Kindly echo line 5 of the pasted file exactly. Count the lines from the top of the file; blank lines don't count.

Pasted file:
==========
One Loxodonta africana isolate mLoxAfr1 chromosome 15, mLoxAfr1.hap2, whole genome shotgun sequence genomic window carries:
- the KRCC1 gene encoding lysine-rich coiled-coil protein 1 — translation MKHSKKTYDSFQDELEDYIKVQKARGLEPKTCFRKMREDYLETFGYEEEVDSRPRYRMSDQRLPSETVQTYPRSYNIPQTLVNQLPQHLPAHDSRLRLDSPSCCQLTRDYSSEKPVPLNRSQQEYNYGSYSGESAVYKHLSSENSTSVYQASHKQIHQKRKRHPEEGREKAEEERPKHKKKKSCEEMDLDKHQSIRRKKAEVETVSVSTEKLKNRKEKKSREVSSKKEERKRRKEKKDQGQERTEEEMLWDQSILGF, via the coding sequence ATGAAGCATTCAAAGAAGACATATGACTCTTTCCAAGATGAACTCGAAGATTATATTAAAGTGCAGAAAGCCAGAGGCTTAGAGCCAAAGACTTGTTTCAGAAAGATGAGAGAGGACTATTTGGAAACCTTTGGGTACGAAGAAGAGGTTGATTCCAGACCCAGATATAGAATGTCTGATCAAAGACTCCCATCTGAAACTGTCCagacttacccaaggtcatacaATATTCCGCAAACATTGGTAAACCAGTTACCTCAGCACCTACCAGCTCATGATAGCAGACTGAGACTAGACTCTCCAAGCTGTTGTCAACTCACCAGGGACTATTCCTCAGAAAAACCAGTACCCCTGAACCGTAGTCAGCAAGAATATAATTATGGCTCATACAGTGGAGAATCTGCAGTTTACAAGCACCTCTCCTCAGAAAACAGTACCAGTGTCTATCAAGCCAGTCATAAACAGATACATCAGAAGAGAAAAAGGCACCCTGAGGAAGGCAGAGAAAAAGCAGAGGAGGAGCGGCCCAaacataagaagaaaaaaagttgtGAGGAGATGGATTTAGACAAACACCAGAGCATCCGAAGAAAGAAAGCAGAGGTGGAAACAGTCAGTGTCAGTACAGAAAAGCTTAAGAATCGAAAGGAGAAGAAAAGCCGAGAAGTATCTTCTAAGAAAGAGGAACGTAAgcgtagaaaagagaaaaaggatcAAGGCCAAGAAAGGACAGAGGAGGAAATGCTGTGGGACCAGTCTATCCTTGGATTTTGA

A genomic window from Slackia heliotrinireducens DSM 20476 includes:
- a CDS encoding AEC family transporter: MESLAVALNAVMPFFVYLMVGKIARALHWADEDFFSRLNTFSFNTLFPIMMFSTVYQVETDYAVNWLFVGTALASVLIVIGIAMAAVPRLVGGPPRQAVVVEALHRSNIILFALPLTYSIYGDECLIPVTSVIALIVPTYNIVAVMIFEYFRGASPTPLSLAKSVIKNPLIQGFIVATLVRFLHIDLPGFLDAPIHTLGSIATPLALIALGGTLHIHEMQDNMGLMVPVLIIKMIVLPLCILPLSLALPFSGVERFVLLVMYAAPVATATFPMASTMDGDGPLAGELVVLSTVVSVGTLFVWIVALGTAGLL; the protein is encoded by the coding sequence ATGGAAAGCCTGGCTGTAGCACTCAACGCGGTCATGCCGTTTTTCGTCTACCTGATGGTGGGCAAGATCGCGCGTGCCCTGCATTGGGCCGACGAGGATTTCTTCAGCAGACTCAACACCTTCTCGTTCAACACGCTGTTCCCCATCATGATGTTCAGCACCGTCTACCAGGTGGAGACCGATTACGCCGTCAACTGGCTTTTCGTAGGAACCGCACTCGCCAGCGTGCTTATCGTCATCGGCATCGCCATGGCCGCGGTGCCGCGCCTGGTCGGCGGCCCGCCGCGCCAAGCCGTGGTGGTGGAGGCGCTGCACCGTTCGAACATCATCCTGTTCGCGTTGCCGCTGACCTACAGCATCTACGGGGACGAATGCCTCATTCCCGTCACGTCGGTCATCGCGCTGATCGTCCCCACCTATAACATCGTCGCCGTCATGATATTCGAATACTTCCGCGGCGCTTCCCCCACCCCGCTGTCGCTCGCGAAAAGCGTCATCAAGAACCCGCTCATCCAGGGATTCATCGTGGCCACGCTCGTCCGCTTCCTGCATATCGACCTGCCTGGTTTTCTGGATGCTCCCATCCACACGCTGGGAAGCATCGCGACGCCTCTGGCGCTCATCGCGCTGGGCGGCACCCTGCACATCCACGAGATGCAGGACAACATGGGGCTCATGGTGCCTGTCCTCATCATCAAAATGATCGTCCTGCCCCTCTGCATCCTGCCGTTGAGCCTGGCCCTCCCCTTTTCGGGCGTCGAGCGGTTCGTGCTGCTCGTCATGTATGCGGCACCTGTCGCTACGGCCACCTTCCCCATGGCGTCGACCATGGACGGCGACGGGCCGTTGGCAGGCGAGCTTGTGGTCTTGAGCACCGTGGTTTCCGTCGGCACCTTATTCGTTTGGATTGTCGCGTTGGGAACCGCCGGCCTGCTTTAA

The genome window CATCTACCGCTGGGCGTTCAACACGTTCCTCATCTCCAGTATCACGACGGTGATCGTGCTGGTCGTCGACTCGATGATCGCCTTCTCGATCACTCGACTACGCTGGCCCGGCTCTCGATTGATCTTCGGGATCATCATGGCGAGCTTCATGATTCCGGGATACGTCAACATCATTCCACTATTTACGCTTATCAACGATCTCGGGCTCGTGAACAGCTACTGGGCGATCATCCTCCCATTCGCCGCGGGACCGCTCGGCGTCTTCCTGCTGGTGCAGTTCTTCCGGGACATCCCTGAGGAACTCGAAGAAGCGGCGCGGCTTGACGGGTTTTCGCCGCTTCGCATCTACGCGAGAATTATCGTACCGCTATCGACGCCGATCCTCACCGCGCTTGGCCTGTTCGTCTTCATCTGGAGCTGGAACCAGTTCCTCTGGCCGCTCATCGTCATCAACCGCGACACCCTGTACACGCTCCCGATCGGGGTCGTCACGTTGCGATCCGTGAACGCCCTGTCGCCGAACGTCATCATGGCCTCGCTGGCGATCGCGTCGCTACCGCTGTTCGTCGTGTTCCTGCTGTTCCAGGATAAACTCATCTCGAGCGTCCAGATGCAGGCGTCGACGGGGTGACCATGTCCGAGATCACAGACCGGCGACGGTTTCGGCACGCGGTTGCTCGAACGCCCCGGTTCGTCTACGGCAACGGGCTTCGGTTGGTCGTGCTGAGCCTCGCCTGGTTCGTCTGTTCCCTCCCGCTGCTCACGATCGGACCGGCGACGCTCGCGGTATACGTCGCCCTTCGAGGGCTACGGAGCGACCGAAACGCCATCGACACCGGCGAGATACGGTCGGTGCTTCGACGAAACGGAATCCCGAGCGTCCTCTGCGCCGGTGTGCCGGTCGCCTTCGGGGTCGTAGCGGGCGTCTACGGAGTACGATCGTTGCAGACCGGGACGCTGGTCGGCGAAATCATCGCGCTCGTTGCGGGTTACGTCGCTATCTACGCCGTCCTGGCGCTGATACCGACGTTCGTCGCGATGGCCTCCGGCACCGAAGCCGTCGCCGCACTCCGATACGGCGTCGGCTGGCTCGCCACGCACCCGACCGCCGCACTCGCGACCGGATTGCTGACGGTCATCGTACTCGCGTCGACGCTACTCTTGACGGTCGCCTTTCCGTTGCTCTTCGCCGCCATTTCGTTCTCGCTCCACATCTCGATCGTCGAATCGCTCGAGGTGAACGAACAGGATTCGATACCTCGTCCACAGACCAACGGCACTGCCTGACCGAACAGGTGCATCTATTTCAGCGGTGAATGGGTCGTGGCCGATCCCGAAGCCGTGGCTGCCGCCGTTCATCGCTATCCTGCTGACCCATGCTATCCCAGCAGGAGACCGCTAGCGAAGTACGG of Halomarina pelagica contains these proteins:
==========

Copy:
The genome window CATCTACCGCTGGGCGTTCAACACGTTCCTCATCTCCAGTATCACGACGGTGATCGTGCTGGTCGTCGACTCGATGATCGCCTTCTCGATCACTCGACTACGCTGGCCCGGCTCTCGATTGATCTTCGGGATCATCATGGCGAGCTTCATGATTCCGGGATACGTCAACATCATTCCACTATTTACGCTTATCAACGATCTCGGGCTCGTGAACAGCTACTGGGCGATCATCCTCCCATTCGCCGCGGGACCGCTCGGCGTCTTCCTGCTGGTGCAGTTCTTCCGGGACATCCCTGAGGAACTCGAAGAAGCGGCGCGGCTTGACGGGTTTTCGCCGCTTCGCATCTACGCGAGAATTATCGTACCGCTATCGACGCCGATCCTCACCGCGCTTGGCCTGTTCGTCTTCATCTGGAGCTGGAACCAGTTCCTCTGGCCGCTCATCGTCATCAACCGCGACACCCTGTACACGCTCCCGATCGGGGTCGTCACGTTGCGATCCGTGAACGCCCTGTCGCCGAACGTCATCATGGCCTCGCTGGCGATCGCGTCGCTACCGCTGTTCGTCGTGTTCCTGCTGTTCCAGGATAAACTCATCTCGAGCGTCCAGATGCAGGCGTCGACGGGGTGACCATGTCCGAGATCACAGACCGGCGACGGTTTCGGCACGCGGTTGCTCGAACGCCCCGGTTCGTCTACGGCAACGGGCTTCGGTTGGTCGTGCTGAGCCTCGCCTGGTTCGTCTGTTCCCTCCCGCTGCTCACGATCGGACCGGCGACGCTCGCGGTATACGTCGCCCTTCGAGGGCTACGGAGCGACCGAAACGCCATCGACACCGGCGAGATACGGTCGGTGCTTCGACGAAACGGAATCCCGAGCGTCCTCTGCGCCGGTGTGCCGGTCGCCTTCGGGGTCGTAGCGGGCGTCTACGGAGTACGATCGTTGCAGACCGGGACGCTGGTCGGCGAAATCATCGCGCTCGTTGCGGGTTACGTCGCTATCTACGCCGTCCTGGCGCTGATACCGACGTTCGTCGCGATGGCCTCCGGCACCGAAGCCGTCGCCGCACTCCGATACGGCGTCGGCTGGCTCGCCACGCACCCGACCGCCGCACTCGCGACCGGATTGCTGACGGTCATCGTACTCGCGTCGACGCTACTCTTGACGGTCGCCTTTCCGTTGCTCTTCGCCGCCATTTCGTTCTCGCTCCACATCTCGATCGTCGAATCGCTCGAGGTGAACGAACAGGATTCGATACCTCGTCCACAGACCAACGGCACTGCCTGACCGAACAGGTGCATCTATTTCAGCGGTGAATGGGTCGTGGCCGATCCCGAAGCCGTGGCTGCCGCCGTTCATCGCTATCCTGCTGACCCATGCTATCCCAGCAGGAGACCGCTAGCGAAGTACGG of Halomarina pelagica contains these proteins: